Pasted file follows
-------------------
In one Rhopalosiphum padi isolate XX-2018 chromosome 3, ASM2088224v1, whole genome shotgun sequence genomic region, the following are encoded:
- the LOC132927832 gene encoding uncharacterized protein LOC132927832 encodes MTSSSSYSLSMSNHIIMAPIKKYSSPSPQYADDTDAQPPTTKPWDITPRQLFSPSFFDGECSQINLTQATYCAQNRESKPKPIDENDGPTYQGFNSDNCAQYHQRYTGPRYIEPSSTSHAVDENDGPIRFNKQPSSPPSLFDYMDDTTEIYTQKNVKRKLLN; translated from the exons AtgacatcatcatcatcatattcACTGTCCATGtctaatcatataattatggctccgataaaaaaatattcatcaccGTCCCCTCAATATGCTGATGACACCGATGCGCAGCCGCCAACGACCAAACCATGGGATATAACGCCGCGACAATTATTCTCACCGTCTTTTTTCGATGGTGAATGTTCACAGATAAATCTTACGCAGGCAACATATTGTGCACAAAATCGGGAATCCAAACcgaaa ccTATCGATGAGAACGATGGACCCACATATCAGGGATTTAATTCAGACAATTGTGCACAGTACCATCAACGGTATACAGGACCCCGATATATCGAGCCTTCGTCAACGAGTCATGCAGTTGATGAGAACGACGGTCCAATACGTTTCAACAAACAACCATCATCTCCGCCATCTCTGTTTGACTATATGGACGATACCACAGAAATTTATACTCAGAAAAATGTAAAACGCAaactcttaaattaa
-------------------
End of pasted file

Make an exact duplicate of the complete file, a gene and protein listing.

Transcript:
In one Rhopalosiphum padi isolate XX-2018 chromosome 3, ASM2088224v1, whole genome shotgun sequence genomic region, the following are encoded:
- the LOC132927832 gene encoding uncharacterized protein LOC132927832 encodes MTSSSSYSLSMSNHIIMAPIKKYSSPSPQYADDTDAQPPTTKPWDITPRQLFSPSFFDGECSQINLTQATYCAQNRESKPKPIDENDGPTYQGFNSDNCAQYHQRYTGPRYIEPSSTSHAVDENDGPIRFNKQPSSPPSLFDYMDDTTEIYTQKNVKRKLLN; translated from the exons AtgacatcatcatcatcatattcACTGTCCATGtctaatcatataattatggctccgataaaaaaatattcatcaccGTCCCCTCAATATGCTGATGACACCGATGCGCAGCCGCCAACGACCAAACCATGGGATATAACGCCGCGACAATTATTCTCACCGTCTTTTTTCGATGGTGAATGTTCACAGATAAATCTTACGCAGGCAACATATTGTGCACAAAATCGGGAATCCAAACcgaaa ccTATCGATGAGAACGATGGACCCACATATCAGGGATTTAATTCAGACAATTGTGCACAGTACCATCAACGGTATACAGGACCCCGATATATCGAGCCTTCGTCAACGAGTCATGCAGTTGATGAGAACGACGGTCCAATACGTTTCAACAAACAACCATCATCTCCGCCATCTCTGTTTGACTATATGGACGATACCACAGAAATTTATACTCAGAAAAATGTAAAACGCAaactcttaaattaa